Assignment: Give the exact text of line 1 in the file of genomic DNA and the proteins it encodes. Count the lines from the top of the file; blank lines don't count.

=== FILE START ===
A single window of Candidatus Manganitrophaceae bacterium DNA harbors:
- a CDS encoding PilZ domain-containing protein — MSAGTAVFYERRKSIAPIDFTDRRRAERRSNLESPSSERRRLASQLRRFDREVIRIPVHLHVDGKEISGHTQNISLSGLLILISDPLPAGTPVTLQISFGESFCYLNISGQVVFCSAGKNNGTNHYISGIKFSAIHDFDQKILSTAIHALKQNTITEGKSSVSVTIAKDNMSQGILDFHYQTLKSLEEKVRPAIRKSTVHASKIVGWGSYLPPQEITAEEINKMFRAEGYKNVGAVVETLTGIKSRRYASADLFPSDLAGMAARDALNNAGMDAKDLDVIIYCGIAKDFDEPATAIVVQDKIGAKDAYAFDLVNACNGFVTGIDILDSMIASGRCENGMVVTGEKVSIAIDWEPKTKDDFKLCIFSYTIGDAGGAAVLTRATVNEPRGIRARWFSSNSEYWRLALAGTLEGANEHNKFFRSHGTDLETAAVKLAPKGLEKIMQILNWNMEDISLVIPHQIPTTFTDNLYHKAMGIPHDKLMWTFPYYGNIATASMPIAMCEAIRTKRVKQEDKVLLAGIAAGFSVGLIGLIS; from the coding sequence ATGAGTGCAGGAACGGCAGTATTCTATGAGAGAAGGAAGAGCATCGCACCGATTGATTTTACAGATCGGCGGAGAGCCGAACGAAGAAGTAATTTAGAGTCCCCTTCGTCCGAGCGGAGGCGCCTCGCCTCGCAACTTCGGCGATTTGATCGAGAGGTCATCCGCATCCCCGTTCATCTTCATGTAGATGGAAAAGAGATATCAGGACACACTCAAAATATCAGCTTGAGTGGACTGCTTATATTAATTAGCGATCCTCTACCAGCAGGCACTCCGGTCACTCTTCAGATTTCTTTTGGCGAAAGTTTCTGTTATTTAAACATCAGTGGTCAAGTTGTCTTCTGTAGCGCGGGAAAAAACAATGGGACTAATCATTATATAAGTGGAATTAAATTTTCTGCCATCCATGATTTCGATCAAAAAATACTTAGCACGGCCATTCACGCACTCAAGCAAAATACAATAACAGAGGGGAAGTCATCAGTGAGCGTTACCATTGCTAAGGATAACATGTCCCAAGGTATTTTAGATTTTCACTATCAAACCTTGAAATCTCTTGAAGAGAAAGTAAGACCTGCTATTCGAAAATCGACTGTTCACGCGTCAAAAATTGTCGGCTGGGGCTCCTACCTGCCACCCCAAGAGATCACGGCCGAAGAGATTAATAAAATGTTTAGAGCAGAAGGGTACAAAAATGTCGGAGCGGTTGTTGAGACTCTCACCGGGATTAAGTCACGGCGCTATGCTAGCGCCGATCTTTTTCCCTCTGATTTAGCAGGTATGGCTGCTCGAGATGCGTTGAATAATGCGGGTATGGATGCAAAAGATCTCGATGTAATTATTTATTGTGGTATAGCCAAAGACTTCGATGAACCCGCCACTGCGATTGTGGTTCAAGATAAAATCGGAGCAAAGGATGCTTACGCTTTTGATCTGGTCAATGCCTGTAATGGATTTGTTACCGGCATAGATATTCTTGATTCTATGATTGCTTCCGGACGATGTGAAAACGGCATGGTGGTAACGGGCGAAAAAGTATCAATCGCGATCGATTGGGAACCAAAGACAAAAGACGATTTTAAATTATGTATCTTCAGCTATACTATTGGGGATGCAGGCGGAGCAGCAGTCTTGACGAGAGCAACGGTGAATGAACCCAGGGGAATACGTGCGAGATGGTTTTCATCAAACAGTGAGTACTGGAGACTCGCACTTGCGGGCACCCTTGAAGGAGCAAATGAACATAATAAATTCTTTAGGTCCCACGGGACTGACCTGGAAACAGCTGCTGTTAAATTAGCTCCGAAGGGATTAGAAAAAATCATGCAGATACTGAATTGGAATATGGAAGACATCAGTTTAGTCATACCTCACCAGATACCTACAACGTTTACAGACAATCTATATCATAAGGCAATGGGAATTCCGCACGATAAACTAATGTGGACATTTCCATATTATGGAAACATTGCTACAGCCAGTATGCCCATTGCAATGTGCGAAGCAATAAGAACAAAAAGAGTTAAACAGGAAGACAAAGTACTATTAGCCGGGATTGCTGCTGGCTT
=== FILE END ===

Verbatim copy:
A single window of Candidatus Manganitrophaceae bacterium DNA harbors: